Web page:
Does all the armor and everything end up getting computer-generated after the fact? Can they ever wear anything?
Sometimes they’re wearing things, it’s that whole thing about how do you come up with a methodology for the actors to do what they do. So Donatello has a lot of gear in there so when he’s on the set he has some stuff that he handles, there are some props that are hero props like the swords, and the nunchuks, and some of the weapons, they are real hero stuff because they throw it around, they show up as props. So it’s a combination of digital filmmaking and real filmmaking that we’re trying to do.
It looks like they all have really different armor and clothing, a lot of different choices here. Is any of it cobbled together from various sources?
I think that was a mandate, to make sure that if we’re going to go into this organic way of making a movie that the four characters are completely different. I mean, if you were to cast a movie with actors, you normally want four people that interact with each other. If you want to say, you know, he’s the funny one, he’s the strong one, and angry, he’s the smart one, and he’s a leader. So when you make those choices, you want those actors to reflect those kinds of behaviors and you want the characters to be completely different so that’s why their faces are completely different from each other, too. And they act differently, completely differently, and being that this is an origin stor,y you go back to seeing them grow a little bit and you understand why they act the way they do.
Were these created before they cast the actors or…?
They were created before because it took, like, a couple years to come up with these and say, “This is the movie we want to make.”
What’s the closest reference – is there a specific book that’s the closest reference for these?
Well, I mean, you know, I don’t know about other people, but for me it is about real references, so what you do is a study on the character. You say, ok, this guy is probably a Tom Hanks kind of a person, a heroic guy, quiet, this one is a very smart guy. So you go back to movies and you put clips together that more or less exemplify what kind of person the characters are. The funny one, and the very strong and angry one, like I said. So you do kind of a bible for every one of the characters, so when you’ve left the set after three months of shooting and then going to post-production for about a year or so, you’re not dealing with actors anymore, you’re dealing with animators that are basically getting the performances from the actors into these. Plus, whatever happens in editorial, and needs to be changed.
Do the actors need to learn how to move differently? How does that differ from humanoid?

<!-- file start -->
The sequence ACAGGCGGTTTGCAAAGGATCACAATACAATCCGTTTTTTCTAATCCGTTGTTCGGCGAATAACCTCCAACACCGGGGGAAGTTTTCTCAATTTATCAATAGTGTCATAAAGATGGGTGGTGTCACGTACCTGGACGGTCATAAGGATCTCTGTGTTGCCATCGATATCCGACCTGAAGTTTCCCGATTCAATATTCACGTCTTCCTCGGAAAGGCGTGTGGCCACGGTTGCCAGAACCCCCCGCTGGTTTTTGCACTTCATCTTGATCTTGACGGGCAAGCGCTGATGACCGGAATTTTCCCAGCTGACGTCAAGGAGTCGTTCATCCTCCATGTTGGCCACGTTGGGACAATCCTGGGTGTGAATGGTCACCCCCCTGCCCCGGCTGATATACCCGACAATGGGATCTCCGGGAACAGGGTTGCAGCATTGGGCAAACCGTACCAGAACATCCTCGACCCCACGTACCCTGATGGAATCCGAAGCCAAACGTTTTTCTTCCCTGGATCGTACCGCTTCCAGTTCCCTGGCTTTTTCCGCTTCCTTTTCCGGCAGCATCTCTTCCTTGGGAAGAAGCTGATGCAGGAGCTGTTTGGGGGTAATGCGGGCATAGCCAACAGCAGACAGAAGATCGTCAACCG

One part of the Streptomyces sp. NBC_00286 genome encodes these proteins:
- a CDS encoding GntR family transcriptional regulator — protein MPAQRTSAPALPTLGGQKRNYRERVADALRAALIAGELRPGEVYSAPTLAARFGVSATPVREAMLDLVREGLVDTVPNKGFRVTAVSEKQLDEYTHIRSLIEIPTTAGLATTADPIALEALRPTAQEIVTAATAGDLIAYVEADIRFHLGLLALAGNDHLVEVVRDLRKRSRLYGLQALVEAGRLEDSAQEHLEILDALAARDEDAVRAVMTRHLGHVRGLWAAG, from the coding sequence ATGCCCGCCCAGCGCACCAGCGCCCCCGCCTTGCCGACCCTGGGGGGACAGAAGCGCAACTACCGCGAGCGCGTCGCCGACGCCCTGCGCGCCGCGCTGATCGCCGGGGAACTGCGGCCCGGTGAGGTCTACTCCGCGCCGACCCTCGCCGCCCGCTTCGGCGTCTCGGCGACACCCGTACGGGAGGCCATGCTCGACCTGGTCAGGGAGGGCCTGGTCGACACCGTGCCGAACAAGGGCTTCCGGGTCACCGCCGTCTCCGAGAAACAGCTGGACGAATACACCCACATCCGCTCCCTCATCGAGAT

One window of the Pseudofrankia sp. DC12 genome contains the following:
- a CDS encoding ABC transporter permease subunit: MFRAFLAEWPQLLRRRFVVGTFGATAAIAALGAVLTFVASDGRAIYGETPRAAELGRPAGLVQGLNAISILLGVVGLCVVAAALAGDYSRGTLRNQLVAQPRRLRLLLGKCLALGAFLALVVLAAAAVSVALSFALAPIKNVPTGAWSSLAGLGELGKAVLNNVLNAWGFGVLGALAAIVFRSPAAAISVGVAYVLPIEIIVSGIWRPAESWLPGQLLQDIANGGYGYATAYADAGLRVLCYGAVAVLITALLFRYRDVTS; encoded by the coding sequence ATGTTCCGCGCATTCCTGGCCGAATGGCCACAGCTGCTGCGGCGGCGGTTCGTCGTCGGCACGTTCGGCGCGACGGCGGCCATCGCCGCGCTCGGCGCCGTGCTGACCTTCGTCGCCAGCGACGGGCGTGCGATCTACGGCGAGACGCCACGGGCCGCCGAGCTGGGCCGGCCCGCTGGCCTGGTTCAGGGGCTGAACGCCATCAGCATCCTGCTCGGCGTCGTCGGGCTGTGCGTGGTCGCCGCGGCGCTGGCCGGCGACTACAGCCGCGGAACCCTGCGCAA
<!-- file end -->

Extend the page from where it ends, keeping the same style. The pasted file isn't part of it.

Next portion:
Yes. I think it is humanoid movement, but it is about a pose. That’s why when you see these things they’re not in a rest pose, they’re acting. Every one of them has an acting position and a pose, a body pose the actors get into with the characters. We talked about the [characters] a lot, who these people are, given references and also because they’re four brothers it’s a lot about how they relate to each other and what kind of chemistry they have with each other. The funniest things happen when the camera is off. If you just take a look at the actors they’re really funny with each other and they play around. Sometimes we just look at them and record some stuff that they don’t even know, just to see how they interact with each other and incorporate that into the movie.
Does the audition process involve them putting on the suits? How do you know these guys can handle wearing a motion capture suit?
I don’t know, I think it was something that was told to them. But it wasn’t about that, it was about finding the character first – finding the voice and the tone and also seeing how they interact with each other. And it wasn’t about wearing the suits, although, besides the helmet they’re wearing, there’s a – which is also a new technology, a motion capture technology that we’re developing with those grey suits – they’re not just grey suits with marks, they have a specific computer pattern […] all over their bodies, so the computer knows exactly who every one of the characters are.
So they have to act like that. That’s why it’s important for those people to be on the set, […] the blue screen stage, with smoke, with the actresses, with Megan and with Will, with Shredder, with Bill, with everybody else on the set and doing the dolly pieces and acting out the physicality of what they do.
Teenage Mutant Ninja Turtles hits theaters August 8, 2014.
Follow me on Twitter @benandrewmoore.